Children often feel that they need to be the same as everyone else. That is the main reason for unhappiness. Do we see our differences as reasons for judgment and fighting? How can we view the different ways of others as things to enjoy, rather than criticize? This book encourages children to honor their own uniqueness and that of others through new ideas and positive actions.
This important book shows our connection to the natural world and to one another. It asks children to put aside their differences and to work together for the common good. What are our common goals? How can we work toward peace, safety, tolerance, and integrity in our lives? How can we live together with respect, kindness, and friendship?
Young readers are introduced to the many changes children experience in their early years. The simple text takes readers on a journey from the day a child is born through the first six years of life. An interactive activity asks them how old they were when they reached their own growth milestones of first teeth, first steps, and first day of school.
Children who are just starting school will love this peek at the activities that children do in class. Repetitive text structure and close picture-to-text match help children relate to such familiar activities as playing, counting, painting, and listening to stories and music. Children will agree that school is a fun place to be!
Children will be fascinated by this book which identifies the places where people live, work, learn, and shop. Action-oriented photos also feature places that provide different services to the community such as police and fire stations, hospitals, and museums.
Who are your friends? We meet friends in different places - at home, on sports teams, at band practice, and other places. Our friends can even be our brothers and sisters and our pets! This book uses easy rhyme and fun photographs show children the fun that comes with friendships.
This book introduces children to the important people who make our communities cleaner, safer, and better. Action shots feature people working in construction, at schools, in hospitals, fighting fires, doing police work, and volunteering. An activity asks children what kinds of things they could do to volunteer in their own communities.
This book shows young readers that, like a community, a family has members who perform roles. Parents teach and care for their children; children have rules to follow and household jobs to perform. Questions throughout the book encourage children to relate the information to their own families.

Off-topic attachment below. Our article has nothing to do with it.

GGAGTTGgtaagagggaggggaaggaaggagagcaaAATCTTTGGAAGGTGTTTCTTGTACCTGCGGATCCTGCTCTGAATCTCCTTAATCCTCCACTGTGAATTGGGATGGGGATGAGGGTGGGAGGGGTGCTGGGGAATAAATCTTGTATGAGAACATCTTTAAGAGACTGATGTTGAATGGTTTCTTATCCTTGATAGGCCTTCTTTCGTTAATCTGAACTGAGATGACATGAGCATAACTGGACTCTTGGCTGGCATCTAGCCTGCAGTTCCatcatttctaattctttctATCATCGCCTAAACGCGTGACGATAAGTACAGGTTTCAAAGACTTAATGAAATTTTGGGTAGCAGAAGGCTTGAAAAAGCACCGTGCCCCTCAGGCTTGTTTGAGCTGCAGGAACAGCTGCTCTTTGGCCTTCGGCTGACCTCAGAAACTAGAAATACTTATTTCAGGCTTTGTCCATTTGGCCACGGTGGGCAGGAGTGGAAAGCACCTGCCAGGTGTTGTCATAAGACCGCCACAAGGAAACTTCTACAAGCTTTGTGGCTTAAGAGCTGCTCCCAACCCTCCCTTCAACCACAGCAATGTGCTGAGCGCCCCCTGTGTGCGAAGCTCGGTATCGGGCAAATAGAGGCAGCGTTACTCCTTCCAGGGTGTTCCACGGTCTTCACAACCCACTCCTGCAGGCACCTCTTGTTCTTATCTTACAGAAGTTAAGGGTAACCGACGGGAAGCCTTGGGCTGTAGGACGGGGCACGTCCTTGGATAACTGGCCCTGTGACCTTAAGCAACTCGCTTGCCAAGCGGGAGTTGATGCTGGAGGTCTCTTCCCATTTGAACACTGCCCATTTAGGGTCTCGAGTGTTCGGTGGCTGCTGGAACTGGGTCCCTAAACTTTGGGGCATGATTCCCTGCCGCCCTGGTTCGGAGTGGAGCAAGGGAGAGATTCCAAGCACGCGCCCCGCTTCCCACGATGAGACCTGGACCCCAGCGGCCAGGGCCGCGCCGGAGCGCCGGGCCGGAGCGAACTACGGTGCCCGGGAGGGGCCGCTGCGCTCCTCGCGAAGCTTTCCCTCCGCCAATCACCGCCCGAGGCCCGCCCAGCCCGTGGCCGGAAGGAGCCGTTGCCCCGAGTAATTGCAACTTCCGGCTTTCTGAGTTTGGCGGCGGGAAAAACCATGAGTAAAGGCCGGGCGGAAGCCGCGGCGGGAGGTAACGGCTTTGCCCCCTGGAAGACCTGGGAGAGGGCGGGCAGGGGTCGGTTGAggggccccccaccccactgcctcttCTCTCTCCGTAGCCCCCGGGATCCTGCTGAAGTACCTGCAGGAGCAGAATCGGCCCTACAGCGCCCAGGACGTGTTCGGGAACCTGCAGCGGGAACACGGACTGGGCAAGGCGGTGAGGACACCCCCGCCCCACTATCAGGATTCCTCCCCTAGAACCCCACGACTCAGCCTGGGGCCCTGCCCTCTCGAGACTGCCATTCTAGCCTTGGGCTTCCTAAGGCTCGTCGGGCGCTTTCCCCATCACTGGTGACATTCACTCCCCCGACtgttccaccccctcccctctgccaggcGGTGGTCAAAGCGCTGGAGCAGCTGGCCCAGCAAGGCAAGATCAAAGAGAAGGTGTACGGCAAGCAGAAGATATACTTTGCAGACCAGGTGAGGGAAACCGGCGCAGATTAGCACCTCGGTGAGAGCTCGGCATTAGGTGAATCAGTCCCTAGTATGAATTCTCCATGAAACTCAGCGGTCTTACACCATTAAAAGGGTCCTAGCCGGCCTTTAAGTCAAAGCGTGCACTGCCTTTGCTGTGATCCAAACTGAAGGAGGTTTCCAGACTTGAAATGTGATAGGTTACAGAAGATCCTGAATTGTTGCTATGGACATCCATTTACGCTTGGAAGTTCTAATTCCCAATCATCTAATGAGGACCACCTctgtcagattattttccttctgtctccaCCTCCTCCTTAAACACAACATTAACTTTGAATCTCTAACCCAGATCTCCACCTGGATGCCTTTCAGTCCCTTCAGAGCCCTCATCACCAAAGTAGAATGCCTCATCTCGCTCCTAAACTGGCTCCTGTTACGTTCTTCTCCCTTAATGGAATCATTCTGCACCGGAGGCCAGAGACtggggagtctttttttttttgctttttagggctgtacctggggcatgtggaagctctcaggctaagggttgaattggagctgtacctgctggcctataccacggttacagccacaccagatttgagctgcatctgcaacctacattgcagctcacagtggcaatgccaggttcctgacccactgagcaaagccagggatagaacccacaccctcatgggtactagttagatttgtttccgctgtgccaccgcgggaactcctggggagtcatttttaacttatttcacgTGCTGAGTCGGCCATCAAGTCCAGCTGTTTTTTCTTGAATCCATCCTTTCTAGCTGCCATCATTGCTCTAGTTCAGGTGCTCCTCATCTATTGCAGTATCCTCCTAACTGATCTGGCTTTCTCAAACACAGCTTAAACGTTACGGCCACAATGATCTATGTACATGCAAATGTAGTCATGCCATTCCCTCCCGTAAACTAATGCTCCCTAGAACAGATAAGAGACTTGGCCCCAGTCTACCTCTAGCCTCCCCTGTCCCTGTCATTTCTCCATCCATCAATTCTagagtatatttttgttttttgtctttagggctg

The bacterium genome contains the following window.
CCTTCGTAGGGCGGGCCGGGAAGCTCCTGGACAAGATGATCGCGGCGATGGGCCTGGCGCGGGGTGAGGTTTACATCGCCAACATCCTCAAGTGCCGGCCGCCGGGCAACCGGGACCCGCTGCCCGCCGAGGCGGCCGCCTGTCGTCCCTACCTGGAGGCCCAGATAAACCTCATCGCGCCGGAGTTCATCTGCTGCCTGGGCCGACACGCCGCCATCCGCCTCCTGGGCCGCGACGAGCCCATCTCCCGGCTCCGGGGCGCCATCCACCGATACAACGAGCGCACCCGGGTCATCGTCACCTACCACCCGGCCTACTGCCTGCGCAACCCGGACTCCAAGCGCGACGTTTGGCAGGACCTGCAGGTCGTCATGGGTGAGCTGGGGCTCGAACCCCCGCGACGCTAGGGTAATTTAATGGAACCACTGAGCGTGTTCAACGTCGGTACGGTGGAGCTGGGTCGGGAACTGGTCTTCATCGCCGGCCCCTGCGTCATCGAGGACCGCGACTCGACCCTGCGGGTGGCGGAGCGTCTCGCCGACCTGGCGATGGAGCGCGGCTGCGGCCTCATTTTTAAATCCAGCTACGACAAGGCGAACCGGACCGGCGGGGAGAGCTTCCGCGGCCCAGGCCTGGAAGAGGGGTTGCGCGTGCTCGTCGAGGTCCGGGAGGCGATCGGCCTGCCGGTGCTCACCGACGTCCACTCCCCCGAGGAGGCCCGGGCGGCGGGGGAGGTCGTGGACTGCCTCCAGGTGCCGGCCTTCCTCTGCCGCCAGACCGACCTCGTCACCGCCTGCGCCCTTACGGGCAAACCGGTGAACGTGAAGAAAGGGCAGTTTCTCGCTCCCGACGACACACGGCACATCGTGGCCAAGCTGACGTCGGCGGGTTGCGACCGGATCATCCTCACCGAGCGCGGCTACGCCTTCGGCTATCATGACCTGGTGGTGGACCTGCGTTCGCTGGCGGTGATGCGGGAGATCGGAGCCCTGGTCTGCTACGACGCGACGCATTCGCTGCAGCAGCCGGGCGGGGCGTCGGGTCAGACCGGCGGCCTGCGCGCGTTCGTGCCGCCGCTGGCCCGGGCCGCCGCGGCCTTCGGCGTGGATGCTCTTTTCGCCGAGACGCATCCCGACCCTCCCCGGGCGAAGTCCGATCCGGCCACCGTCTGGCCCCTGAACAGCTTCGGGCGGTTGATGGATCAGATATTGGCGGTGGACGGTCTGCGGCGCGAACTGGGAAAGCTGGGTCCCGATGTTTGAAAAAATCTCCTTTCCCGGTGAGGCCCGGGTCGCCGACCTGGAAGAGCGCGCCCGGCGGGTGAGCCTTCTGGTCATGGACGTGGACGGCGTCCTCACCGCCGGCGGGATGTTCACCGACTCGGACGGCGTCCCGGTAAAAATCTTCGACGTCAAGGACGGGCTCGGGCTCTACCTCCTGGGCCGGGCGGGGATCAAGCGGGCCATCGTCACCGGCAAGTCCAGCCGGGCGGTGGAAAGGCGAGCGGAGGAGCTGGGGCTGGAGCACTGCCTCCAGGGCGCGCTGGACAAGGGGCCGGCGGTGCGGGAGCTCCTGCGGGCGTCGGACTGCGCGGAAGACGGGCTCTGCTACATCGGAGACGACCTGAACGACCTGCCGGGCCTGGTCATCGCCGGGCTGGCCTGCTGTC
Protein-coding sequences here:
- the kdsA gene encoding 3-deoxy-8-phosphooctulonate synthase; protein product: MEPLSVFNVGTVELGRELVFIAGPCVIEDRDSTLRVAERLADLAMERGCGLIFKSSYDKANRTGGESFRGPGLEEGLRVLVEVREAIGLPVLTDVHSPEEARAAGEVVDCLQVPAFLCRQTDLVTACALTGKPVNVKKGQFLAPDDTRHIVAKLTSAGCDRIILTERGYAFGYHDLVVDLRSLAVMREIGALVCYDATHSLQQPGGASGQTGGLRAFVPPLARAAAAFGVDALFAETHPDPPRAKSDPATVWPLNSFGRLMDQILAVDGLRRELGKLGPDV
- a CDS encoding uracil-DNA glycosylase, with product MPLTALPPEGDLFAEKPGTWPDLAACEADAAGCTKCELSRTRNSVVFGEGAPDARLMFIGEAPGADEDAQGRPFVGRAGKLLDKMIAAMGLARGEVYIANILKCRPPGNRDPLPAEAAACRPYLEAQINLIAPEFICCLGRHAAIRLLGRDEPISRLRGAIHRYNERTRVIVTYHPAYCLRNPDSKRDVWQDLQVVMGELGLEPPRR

Colorful photographs feature children on their way to school, in their classrooms, and following school rules. Young readers will also learn about the jobs of teachers, librarians, and principals. An important section teaches children how to stay healthy inside their school communities.
Children love to take an active role in helping around their homes. This busy book shows children helping out inside the house by cleaning and washing dishes, as well as outside by raking leaves and sorting materials for recycling.
This book explores the world of emotions and helps children identify their own feelings. Entertaining photographs show young readers what emotions look like on children's faces.
Optimism is about being hopeful. It's about believing that things will turn out right even when there's no reason to think so. As you read this graphic nonfiction book, you'll meet some inspiring people who where successful because of they were optimistic. You'll also get a chance to consider how optimistic you would be in situations where a good attitude is hard to achieve-but needed most.
When the going gets tough, the tough get going! This famous phrase is what perseverance is all about. Perseverance means sticking with something even when obstacles stand in your way. It means giving all you've got, and never giving up. In this graphic nonfiction book, you'll meet some amazing people who used perseverance to turn dreams into reality. You'll also the question, What would I do?